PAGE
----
Beyond the aesthetic dangers lurked very real threats. Lacking standards and in a rush to be electrified, towns found themselves saddled with shoddy work. Birds and insects attracted to the light were killed in large numbers, their tiny bodies littering the streets. A few high-profile deaths, including one telegraph lineman whose body lay trapped in wires for an hour and a half shooting flames from his mouth, left people wary of the dangers inherent in electricity. But nothing stopped the spread of electric light.
Freeberg tackles so many facets of electric light that reading The Age of Edison is constantly surprising: everything from artful lighting design, to how electric light changed the workday, to recounting some ugly but then popular stories about “inferior” races being introduced to electric light. In clear, thoughtful prose Freeberg lets us see these little glowing bulbs as if for the first time. I found myself peeking under my lampshades for a better look.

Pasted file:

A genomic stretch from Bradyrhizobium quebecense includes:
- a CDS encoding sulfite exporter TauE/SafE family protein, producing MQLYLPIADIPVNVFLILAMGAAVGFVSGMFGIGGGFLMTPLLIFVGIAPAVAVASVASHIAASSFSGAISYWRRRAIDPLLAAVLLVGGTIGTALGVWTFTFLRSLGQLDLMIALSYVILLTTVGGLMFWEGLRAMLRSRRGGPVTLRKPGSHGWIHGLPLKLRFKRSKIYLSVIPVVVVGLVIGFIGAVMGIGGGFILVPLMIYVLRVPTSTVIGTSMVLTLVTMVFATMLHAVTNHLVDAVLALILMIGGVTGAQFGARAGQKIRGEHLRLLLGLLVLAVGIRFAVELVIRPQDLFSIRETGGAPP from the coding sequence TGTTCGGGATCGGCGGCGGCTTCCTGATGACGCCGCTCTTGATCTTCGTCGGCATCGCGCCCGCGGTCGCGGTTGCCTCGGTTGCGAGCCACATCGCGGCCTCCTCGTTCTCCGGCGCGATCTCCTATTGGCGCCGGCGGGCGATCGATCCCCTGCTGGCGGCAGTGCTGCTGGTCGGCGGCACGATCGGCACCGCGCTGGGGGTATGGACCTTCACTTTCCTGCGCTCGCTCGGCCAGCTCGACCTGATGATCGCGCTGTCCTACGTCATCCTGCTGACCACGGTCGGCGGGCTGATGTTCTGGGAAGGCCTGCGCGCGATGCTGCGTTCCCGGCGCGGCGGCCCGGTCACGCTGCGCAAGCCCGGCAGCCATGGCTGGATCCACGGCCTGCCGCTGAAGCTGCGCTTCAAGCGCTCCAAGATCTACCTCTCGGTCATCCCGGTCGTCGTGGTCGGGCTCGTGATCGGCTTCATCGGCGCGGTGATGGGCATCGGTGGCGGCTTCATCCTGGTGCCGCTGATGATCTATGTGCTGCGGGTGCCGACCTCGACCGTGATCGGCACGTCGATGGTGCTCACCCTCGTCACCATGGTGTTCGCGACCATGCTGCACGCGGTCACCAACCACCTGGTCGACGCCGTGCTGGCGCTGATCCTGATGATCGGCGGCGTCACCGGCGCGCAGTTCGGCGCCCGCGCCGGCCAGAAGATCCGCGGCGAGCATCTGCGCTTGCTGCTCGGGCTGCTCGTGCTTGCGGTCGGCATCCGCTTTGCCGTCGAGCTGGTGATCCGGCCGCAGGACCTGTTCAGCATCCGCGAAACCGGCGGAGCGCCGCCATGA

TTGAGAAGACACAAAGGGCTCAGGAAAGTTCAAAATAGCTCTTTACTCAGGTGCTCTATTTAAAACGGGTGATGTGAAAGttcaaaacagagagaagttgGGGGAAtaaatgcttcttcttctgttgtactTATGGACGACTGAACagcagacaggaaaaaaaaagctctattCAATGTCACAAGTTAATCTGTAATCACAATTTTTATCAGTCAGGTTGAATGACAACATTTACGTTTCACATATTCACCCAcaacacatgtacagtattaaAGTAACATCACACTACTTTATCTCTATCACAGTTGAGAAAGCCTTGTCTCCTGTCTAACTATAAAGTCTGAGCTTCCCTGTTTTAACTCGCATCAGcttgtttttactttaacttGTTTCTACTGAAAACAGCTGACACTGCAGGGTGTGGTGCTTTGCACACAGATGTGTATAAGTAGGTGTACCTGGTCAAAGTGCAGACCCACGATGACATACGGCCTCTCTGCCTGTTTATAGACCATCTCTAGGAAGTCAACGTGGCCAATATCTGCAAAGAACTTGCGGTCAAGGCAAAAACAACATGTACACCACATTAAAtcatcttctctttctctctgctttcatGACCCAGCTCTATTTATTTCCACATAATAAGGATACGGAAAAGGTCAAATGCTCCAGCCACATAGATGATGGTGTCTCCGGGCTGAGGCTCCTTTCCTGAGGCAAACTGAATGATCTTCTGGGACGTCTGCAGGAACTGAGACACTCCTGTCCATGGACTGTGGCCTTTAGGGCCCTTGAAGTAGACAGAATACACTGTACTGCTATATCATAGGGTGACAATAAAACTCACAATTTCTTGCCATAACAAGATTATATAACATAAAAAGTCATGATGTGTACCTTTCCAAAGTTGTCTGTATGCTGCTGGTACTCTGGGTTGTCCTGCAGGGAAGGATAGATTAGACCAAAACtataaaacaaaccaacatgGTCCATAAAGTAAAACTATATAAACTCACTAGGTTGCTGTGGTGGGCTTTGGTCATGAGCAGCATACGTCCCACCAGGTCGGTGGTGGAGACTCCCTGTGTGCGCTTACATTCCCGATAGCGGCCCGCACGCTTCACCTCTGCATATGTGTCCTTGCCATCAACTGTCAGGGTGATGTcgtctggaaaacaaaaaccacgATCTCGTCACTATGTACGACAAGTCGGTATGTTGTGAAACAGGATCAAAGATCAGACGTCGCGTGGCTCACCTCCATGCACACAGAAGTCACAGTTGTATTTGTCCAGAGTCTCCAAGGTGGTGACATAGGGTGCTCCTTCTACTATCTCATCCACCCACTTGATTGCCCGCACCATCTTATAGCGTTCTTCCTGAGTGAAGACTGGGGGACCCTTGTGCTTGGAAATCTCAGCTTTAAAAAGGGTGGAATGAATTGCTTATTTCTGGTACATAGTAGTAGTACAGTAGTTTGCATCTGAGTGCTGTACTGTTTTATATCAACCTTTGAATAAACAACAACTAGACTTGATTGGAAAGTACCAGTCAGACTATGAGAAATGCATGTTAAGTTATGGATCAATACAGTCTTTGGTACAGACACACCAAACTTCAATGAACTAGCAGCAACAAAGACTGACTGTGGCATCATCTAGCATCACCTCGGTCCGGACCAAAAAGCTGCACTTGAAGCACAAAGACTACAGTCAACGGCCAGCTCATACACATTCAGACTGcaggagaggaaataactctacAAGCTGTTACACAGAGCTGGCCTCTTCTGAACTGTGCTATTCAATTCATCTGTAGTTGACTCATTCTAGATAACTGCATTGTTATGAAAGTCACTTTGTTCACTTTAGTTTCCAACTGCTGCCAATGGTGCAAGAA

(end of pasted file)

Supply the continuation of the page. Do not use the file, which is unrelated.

The success of electric light has left the world so illuminated that even astronauts in space cannot avoid light pollution, giving special poignancy to one of the book’s illustrations: Broadway newly illuminated by arc lights in 1880, under a sky heavy with stars. It’s astonishing to see them all, knowing that today a star can barely be seen above the city lights. But we’ve made our choice. Urban planner Charles Mulford Robinson said it best in 1918: “There is hardly a lovelier picture on earth than the night view of a great city—its thousands of lights twinkling in a mighty constellation. . . . Its stars sing together, and their song is of the might of ourselves.”